About this Product
During the Cold War, the Soviet Army was perhaps the deadliest fighting force the world had ever seen. Within its mechanized forces, the Soviets accomplished something that their American counterparts never could - the fielding of a self-propelled anti-aircraft gun (SPAAG) that could keep pace with its heavy armored formations. This volume examines the design, development and operational history of the Soviet Union's Cold War SPAAGs: the ZSU-37, ZSU-57-2, the infamous ZSU-23-4, and the 9K22 Tunguska (better known by its NATO reporting name: SA-19 ‘Grison'). These vehicles excelled in their air defense role, and many US Department of Defense publications were dedicated to examining how to defeat the ZSU and its radar tracking system. These formidable weapons equipped Russian forces in Afghanistan and were encountered again in Iraq during Operation Desert Storm and Iraqi Freedom, cementing their place in the landscape of modern warfare. This study explores the full history of the SPAAGs with revealing photographs, technical illustrations and detailed analysis.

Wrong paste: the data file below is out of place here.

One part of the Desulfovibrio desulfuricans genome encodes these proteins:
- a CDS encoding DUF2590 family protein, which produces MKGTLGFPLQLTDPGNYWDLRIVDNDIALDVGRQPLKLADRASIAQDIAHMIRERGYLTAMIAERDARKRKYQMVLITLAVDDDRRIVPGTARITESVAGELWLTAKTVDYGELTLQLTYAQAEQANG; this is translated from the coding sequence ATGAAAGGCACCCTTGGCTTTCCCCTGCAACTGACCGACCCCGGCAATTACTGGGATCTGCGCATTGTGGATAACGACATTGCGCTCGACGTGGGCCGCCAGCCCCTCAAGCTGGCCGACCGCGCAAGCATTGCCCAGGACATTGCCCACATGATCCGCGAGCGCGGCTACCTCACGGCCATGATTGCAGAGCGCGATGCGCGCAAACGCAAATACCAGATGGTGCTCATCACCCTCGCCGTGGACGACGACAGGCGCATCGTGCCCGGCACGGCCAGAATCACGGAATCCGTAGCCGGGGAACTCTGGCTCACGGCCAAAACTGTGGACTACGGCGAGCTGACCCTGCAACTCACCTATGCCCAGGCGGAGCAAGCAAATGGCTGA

Mike Guardia is an armor officer in the United States Army. He holds a BA and MA in American History from the University of Houston, and obtained his commission there via ROTC in December 2008. His research interests include World War II in the Pacific, and the history of armored and guerrilla warfare. As an author, his previous works include Shadow Commander and American Guerrilla. He is currently stationed at Fort Bliss, TX.Henry Morshead is a design consultant in the European automotive and aerospace sectors, with clients including Jaguar, Bentley, Citroën and Airbus. He is also a technical sponsor of the Bloodhound supersonic car, contributing digital surfacing and design services. A former officer in the Royal Engineers and illustrator for Jane's, he maintains a keen interest in the design and use of military land and air vehicles.
Early SPAAGs and The Evolution of Soviet Air Defense